The head of chaplaincy and spiritual care at St George's University Hospitals in London has urged Christians to pray for "resilience, for strength and to get through the day-by-day tasks" as a new report reveals a number of frontline workers are battling with mental health issues.
The study by King's College London has found health care staff working through the pandemic are likely to be suffering from problem drinking, severe anxiety or post-traumatic stress disorder.
Speaking to Premier, Rev Chris van D'Arque said the results of the report are understandable as responsibilities have extended beyond the patients themselves.
"There is no surprise for those of us who are serving and caring for patients and loved ones".
He said the job now involves "liaising with the loved ones back at home, and sometimes facilitating them coming in to say farewell to their loved ones on the wards and the intensive care units. It's not a shock."
Of those taking part on the study, one in eight reported having frequent thoughts of being "better off dead" or hurting themselves. Rev Chris said his workload has increased both in caring for staff as well as patients' families.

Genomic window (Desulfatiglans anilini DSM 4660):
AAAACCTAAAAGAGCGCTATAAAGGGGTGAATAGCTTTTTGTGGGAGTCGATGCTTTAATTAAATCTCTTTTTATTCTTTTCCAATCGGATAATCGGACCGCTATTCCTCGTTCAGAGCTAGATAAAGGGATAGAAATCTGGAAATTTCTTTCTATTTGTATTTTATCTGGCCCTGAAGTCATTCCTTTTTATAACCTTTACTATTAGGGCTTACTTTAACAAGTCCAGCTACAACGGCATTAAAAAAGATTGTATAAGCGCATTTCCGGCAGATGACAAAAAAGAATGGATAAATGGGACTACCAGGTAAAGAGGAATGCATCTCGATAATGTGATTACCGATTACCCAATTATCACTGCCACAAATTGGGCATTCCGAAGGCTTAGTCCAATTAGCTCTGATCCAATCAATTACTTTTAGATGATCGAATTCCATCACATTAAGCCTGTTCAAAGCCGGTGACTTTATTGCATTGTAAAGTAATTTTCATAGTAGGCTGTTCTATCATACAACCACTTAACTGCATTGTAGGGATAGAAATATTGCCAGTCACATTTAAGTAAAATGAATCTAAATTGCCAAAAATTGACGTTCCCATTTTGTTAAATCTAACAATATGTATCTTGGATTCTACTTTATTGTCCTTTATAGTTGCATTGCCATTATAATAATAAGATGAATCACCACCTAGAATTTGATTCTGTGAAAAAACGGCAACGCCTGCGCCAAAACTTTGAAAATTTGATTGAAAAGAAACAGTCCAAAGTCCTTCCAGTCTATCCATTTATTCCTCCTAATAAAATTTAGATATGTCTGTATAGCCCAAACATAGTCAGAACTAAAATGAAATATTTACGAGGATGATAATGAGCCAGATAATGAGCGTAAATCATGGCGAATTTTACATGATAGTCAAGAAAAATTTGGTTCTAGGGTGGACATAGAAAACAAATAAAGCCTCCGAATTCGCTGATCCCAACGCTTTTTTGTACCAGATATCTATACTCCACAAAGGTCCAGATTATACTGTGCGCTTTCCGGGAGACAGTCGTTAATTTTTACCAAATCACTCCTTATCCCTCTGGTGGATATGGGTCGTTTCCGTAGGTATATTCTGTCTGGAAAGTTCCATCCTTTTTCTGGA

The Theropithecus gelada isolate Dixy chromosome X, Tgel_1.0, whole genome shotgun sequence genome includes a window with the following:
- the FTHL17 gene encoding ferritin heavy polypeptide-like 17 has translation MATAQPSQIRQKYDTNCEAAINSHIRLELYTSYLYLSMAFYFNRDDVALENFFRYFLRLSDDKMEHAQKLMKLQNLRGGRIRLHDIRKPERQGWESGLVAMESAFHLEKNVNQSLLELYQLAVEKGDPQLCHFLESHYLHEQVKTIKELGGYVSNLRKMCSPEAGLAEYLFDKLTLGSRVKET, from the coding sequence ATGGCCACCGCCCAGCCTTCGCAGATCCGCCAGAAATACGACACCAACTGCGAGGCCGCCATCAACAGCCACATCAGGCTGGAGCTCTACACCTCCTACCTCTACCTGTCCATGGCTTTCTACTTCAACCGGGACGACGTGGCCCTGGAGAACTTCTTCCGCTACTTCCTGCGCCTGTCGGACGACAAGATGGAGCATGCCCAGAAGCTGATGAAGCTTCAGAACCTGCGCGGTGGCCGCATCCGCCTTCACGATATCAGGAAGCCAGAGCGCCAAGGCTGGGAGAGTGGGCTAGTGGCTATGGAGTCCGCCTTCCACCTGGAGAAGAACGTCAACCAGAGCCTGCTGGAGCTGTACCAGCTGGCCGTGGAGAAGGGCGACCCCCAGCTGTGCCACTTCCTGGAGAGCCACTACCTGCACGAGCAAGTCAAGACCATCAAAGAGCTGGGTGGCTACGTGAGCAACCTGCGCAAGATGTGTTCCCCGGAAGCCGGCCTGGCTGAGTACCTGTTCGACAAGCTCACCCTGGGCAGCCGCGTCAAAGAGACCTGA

"The big thing is that churches closed first time around, I know they're open now, but for us who are here in the NHS, our patients - our congregation so to speak - never went anywhere, they just increased in number.
"It wasn't just that our workload increased, but multiplied because we were having to do the patient-facing care and the care for the loved one separately. So, we are where the staff are, we are where the patients are."
Rev Chris went on to say that prayer for peace is also needed.
"[Pray] for that quality of peace that's beyond our ability to understand because what are seeing in here, we can never forget. And give thanks as well because it's our camaraderie, our support for one another, that is carrying us through...and we are in it to win it."